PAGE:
Hanging on to hope and a little bit of self-esteem through the rejections:
When I was writing my first book, I hardly told anyone. Just my husband and my children (I could hardly hide it from them) and possibly my siblings. I think. Going away in to the study, having an hour or two to myself in my seventeenth century world was my indulgence, my delight, my secret shame.
I wanted to write the book for myself – the story had been building in my head and was becoming very real and important to me – I really wanted to tell it. But I wasn’t just writing for me – I definitely wanted to be published, for my work to be validated. Finally, with four children, the oldest of whom was getting closer and closer to university, the family needed extra income. Admitting that is not saying I was ready to turn out any old trash. I wanted to write as good a story as I possibly could, and I wanted it to sell.
So why was this my secret shame? The money bit, nowadays, I think most people will understand; it was the rest that was the problem. I was putting my longest-held dream, what I had always believed I was capable of, to the test. The fear of failing, and at being seen to fail at something that mattered so much to me, was something I could hardly face up to. I suspected reactions to hearing I was writing a book would range, not very widely, from ‘Isn’t everybody?’ to, ‘You’ll never get published,’ and so I didn’t tell anyone, until I was very near the end. I mentioned it to two friends, separately; their reactions were identical: an embarrassed smile, a glance elsewhere in the room, no comment on what I had just said, and a quick changing of the subject.
Four and a bit years and several house-moves after I had begun writing The Redemption of Alexander Seaton, it was finished. Triumphantly, I began my procession through the agencies and publishers in the Writers’ and Artists’ Yearbook. As I posted off my first brown A4 envelope, such was my personal elation at having completed my novel that my only mild concern was whether I would manage to get in to our nearest town in time to find a nice new outfit before I had to go down to Edinburgh or London to meet my agent – the advice books were quite specific on the need to look smart. I needn’t have worried – it would be 18 months, and a dozen rejections later before I finally got on that train.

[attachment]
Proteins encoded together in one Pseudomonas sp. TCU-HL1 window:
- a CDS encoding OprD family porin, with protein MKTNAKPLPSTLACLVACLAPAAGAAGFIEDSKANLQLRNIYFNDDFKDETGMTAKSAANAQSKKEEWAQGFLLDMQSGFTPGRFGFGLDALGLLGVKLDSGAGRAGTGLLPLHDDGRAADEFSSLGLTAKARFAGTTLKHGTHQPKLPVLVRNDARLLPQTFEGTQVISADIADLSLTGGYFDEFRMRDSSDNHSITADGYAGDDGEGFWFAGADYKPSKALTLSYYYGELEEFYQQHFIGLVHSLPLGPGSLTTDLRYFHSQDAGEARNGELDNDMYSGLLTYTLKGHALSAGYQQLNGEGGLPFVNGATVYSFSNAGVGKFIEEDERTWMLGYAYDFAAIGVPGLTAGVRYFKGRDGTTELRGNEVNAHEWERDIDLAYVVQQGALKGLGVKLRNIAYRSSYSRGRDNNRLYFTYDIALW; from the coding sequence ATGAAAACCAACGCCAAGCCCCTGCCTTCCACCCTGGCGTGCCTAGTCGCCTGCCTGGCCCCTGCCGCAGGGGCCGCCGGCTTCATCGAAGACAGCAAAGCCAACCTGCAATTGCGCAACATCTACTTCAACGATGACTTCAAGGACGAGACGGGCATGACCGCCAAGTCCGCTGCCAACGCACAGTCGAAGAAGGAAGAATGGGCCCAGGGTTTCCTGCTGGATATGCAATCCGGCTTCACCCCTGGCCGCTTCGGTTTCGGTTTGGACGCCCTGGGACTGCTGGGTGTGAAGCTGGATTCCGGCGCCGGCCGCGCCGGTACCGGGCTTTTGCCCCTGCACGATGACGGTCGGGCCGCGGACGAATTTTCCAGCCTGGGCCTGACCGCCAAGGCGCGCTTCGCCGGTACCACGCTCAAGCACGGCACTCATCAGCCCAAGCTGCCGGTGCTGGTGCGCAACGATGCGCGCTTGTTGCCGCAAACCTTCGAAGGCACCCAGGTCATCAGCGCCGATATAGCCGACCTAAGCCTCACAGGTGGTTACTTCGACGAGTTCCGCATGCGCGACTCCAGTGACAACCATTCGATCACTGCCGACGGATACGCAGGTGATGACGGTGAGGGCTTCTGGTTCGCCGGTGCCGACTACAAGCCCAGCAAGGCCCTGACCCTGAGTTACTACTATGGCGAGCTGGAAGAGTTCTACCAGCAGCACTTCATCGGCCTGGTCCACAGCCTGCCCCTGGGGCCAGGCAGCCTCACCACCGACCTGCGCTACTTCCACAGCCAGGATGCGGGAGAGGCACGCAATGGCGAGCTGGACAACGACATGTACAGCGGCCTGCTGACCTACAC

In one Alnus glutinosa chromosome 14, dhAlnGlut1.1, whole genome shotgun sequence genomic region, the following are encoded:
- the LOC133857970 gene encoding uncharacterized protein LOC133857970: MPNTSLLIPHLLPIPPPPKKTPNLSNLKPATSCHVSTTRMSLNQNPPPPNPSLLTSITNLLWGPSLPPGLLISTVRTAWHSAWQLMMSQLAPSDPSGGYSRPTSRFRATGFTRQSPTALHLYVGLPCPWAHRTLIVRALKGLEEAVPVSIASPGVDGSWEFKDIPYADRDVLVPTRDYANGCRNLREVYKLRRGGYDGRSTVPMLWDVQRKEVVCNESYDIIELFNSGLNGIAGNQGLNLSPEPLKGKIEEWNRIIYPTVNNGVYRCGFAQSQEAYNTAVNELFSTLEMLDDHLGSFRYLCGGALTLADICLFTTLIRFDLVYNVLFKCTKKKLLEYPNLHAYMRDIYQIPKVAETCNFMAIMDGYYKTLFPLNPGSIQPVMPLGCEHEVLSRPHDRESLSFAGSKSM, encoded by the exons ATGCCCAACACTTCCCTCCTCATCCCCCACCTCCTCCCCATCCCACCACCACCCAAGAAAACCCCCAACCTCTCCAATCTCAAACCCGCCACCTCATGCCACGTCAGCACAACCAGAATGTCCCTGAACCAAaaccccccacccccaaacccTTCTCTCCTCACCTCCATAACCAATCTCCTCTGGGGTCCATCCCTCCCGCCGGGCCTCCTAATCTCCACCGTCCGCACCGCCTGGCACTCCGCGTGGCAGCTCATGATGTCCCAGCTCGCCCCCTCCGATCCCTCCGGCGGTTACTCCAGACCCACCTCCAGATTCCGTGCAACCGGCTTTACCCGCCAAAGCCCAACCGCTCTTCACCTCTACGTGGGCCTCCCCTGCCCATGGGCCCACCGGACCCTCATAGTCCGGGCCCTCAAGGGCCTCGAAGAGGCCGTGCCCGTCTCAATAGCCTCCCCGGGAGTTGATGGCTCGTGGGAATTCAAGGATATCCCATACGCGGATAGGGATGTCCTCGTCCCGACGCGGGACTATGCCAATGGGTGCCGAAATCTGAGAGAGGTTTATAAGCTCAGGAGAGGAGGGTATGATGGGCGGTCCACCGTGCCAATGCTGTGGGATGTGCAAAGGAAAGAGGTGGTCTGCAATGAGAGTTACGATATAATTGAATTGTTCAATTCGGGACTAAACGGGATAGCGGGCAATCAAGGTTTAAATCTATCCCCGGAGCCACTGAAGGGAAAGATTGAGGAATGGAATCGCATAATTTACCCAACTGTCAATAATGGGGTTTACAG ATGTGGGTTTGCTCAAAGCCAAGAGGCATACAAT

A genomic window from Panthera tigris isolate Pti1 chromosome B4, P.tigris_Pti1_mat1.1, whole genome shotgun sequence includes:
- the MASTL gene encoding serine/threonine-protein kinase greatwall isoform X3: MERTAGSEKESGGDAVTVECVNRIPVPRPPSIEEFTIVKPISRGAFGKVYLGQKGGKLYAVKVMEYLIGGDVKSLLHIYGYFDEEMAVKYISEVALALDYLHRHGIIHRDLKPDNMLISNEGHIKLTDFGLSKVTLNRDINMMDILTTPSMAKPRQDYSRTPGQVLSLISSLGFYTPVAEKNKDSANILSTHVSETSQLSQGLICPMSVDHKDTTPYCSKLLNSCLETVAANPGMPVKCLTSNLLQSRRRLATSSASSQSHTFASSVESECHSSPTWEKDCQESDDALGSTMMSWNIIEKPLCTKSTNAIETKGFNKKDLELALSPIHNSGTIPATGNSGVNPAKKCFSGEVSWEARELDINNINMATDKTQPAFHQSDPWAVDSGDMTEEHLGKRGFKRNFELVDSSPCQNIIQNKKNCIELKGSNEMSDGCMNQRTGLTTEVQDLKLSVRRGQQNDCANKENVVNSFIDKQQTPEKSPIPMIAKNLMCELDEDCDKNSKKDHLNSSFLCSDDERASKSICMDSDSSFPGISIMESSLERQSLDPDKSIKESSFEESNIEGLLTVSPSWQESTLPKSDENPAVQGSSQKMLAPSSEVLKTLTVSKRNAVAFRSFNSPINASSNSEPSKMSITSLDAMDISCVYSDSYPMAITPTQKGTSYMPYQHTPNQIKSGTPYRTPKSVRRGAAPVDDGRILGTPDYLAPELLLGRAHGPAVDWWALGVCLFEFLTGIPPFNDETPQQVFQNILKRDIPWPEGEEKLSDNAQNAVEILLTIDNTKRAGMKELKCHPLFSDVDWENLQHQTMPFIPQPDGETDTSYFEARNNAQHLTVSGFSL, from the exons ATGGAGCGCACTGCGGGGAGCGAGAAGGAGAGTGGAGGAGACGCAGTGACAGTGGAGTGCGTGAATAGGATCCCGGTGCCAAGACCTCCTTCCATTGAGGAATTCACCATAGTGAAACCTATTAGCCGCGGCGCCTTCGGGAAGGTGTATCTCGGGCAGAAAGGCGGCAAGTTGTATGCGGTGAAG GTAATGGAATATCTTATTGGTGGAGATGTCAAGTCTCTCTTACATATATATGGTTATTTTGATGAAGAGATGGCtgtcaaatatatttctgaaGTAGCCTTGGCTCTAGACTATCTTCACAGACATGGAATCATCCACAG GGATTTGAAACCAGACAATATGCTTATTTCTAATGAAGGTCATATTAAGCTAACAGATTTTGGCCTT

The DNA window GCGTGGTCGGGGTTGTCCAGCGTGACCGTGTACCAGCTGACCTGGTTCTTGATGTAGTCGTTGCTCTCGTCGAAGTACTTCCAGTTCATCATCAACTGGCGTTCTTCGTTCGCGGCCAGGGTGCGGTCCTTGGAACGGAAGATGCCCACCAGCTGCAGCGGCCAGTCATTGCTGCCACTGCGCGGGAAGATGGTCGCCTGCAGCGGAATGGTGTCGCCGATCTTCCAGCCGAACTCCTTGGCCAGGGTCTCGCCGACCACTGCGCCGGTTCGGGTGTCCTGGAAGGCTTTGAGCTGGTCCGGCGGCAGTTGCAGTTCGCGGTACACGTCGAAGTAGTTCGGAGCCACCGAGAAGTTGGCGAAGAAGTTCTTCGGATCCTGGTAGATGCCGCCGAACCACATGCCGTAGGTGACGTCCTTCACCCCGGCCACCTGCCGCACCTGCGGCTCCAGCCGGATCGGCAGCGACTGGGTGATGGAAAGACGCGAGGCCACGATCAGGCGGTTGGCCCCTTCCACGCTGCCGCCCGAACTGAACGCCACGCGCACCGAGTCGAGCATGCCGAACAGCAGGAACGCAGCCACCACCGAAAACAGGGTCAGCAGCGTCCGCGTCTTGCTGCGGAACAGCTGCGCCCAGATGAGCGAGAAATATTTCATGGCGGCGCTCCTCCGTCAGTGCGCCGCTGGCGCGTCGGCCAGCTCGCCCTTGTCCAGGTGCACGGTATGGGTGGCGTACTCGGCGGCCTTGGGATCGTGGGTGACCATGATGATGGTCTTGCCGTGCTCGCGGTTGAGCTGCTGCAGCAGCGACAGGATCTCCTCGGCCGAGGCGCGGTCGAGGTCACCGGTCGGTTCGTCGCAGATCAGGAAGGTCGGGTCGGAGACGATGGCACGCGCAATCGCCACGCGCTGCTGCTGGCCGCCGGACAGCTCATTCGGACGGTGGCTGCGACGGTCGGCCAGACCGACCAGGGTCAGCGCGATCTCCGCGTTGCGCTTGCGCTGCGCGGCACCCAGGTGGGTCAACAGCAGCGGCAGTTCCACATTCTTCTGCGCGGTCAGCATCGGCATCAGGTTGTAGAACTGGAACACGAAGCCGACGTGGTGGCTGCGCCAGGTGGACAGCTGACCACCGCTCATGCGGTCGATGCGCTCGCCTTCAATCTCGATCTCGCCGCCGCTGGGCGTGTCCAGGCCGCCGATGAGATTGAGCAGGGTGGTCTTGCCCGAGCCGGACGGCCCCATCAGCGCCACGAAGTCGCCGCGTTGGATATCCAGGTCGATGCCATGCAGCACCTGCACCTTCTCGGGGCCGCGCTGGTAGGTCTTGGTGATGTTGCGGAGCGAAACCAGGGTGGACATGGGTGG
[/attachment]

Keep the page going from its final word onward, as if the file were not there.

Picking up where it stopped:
The first agent did not reply at all. She was not alone in this. Most did, with a standard rejection letter. One did ask to see the whole script before deciding it wasn’t for him, and another wrote a nice letter explaining his fears that it might not be commercial enough. Every one of these rejections gave me an instant buzz and then a few days’ feeling of deflation. The buzz was because for a few, glorious hours, I existed, even as a reject, in the literary world I was trying so hard to become a part of. The deflation, I suspect, needs no explanation, and lasted a lot longer.
After a year or so of this, I gave up for a while. I put Alexander Seaton back in his box under my desk and had a good hard talk to myself. What I had always believed I was, what I had always believed I was capable of, I wasn’t. At 40 years old, it was time to understand that and get on with living a useful life, as almost everyone else had to. I enrolled on a computer course, a proof-reading course and determined that I would make myself employable and be content. I had tried to be a writer; I had failed. Good job I’d hardly mentioned it to anyone.
Then, a couple of months later, I read a newspaper feature on well-known writers whose first books had utterly bombed, or who had had several rejections before finally making it in to print. I thought, ‘Well, it can’t really do much harm – the cost of an envelope and a stamp every now and again.’ And the truth was, I was beginning to miss my hero and his seventeenth-century world. Every so often I would pull the box out from underneath the desk and take a peek at him. In secret, of course.
It was when we returned from our summer holiday and were trailing dog, bags and children over the door that I noticed an interesting looking envelope poking out from the pile of mail on the mat. As the usual family chaos of coats, shoes and requests for sustenance unfolded around me I read the letter and ignoring the melee traipsed through to the ‘phone in the study where I found not one, but two calls waiting for me from the agent who had sent the letter. When she mentioned who she represented I nearly fell over: I had avoided approaching her agency for so long because so stellar was their client list, I’d thought they would never be interested in me. I kept that message on the phone for the full period BT allowed, and listened to it every day until the answering service’s holding period expired. About three weeks later I was on a train bound for Edinburgh, dressed in my at-last-bought new clothes to meet my London-based agent at the festival, beginning on the adventure of my life. A year later I was appearing at that festival. The friends I was afraid to tell about my secret shame now shake their heads in happy amazement at what’s happened to me.
The moral of the tale is simple, and probably the most common piece of advice any writer hears: Don’t let it get you down, and don’t give up.